If I were to put myself in a box fanfiction-wise, it'd be a pitch black box with jagged red stripes across it, wings taped to the sides and a horn glued on the front. I would call this box the OC box, and within its foul depths, I'd happily tap away at the fanfiction I write most commonly – stories about original characters.
You see, until very recently (around eighteen months ago) I did not like fanfiction at all. It always used to be something I imagined I might like – perhaps in an ideal universe where everyone who writes can write and Firefly got six seasons and another movie – but every time I tried to read some I managed to find the worst tripe imaginable. Eventually it got to the point where seeing a cartoon character's name in the middle of a wall of prose made me reach for a sick bag.
But, well, there was a time in my life where I didn't think I'd be unironically watching a cartoon about colourful horses learning about friendship. Things change in the most unexpected ways, and a few months after I started reading fanfiction (mostly six-star fics on EQD) I got this idea in my head that hey, I could probably write some of this stuff decently well.
So I tried to write a fic. It was gonna be an episode-style adventure or something. I tried to type out the name "Twilight Sparkle" and have her do stuff on the page. I felt as dirty as the thoughts you just had about the second half of that last sentence. Try as I might, I simply could not bring myself to play with Studio B's toys.
That might have been the end of it, but I kept on reading fanfiction, and so the desire to write it stayed with me. Eventually, I gave in and attacked it from another direction. Instead of using the characters, I'd just use the setting. I'd invent my own characters, just as if I were writing an original work, and put them in Equestria.
The result was Long Distance, a novel-length adventure story that's had modest success. Amusingly enough, it's more about my extrapolations of what the lands around Equestria might be like than Equestria itself, based on the small details we've been given in canon. From Spike's rampage in "Secrets of My Excess", I invented a dragon culture that highly values self control and has an aversion to the exchange of gifts or currency. From Zecora's rhyming, I created a zebra culture that emphasises the importance of thinking before you speak (and drove myself crazy writing all those couplets).
Demetrius, a friend and Long Distance's editor on /fic/, called this "making mountains of molehills", and it's one of my favourite things about writing fanfiction. Even in my original works, I generally need a prompt to get going, but once I have that prompt to wrap my mind around, I can grow all kinds of things from it.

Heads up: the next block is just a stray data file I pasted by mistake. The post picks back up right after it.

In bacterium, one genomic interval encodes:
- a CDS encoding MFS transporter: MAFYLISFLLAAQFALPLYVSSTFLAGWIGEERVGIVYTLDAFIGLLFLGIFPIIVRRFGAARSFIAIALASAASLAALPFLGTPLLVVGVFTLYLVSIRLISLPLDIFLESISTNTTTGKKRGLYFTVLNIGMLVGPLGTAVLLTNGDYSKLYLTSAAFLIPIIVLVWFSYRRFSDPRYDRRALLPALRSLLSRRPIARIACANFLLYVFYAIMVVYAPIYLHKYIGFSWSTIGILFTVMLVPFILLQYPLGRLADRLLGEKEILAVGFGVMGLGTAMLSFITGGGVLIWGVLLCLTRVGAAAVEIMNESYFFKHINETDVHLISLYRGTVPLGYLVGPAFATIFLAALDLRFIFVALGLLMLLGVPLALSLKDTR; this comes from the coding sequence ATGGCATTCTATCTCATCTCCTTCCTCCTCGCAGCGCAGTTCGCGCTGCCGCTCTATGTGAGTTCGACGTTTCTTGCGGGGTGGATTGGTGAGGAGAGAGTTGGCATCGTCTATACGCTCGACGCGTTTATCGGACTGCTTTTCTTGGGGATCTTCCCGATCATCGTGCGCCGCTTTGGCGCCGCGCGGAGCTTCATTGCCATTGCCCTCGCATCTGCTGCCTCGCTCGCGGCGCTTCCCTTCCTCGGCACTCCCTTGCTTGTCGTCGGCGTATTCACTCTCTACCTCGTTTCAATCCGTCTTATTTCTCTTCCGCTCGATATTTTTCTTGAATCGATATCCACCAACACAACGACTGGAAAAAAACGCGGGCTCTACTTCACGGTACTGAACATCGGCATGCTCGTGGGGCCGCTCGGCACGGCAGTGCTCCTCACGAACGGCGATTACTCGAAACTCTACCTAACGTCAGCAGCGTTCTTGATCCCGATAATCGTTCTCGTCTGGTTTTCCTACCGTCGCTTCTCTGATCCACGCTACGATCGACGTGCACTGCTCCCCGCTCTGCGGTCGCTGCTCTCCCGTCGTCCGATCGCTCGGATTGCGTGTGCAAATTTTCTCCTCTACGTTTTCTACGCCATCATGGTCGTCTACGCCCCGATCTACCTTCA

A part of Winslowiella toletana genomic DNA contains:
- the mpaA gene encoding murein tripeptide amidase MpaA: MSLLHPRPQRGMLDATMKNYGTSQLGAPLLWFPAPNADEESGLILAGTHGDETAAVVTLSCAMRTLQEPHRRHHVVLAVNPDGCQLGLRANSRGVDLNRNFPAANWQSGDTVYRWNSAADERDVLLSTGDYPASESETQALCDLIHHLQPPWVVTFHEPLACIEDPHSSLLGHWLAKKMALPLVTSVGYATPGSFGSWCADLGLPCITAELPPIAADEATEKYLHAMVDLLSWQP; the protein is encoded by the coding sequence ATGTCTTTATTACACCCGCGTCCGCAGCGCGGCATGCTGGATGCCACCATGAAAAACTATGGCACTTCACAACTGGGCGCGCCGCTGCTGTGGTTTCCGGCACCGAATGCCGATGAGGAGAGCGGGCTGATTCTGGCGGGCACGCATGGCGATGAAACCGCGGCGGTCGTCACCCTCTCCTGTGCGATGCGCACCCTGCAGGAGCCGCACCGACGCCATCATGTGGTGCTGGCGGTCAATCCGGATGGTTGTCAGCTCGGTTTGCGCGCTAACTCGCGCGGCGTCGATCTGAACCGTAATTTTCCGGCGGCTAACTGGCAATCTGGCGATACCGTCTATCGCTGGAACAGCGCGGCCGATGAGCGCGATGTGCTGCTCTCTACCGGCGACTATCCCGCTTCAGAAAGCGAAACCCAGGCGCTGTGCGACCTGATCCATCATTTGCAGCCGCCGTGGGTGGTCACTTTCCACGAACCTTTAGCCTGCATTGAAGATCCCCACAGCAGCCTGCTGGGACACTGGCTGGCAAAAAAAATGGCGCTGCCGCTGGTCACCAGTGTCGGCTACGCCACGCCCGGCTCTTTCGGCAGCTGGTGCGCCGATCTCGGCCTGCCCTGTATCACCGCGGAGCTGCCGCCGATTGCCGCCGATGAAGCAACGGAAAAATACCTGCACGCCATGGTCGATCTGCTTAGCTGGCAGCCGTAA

And what is Equestria but a
What's more, because of the show's delightful mish-mash approach to setting (princesses and dragons in one episode, DJs and fashion shows in another), you can be perfectly justified in answering any of those questions with a lot of different types of fics. Everything from serious fantasy like It's a Dangerous Business, Going Out Your Door to slice-of-life storytelling like Tangled Up in Blues to zany comedy like Do Not Serve These Ponies fits pretty snugly.
In his guest post, John Perry called fanfiction an act of writing within constraints. I take the opposite view – your fanfiction is like a plant that grows outward from the fertile soil of canon – although some fics are more like weeds (zing!). It boils down to the same thing, of course – ultimate freedom is often just as paralysing as a total lack of freedom, and you can't build something out of nothing. No-one can work in a vacuum, and what is fanfiction but normal fiction that's more blatant (honest!) about where its inspiration comes from.
So go out and ask the questions those little bits of the show pose to you! Take a scene, or a snippet of dialogue, and completely blow it out of proportion. Then dig a monocle out of your Halloween costume box, warm up your best posh British accent and call your Derpy/Madam Le Flour shipfic a "thought experiment".
Because that's fanfiction.
Thank you, Ezn, for sharing your thoughts. The way in which inconsequential asides from the show can inspire sprawling visions of literary artistry (or of any other medium, for that matter) never ceases to amaze me.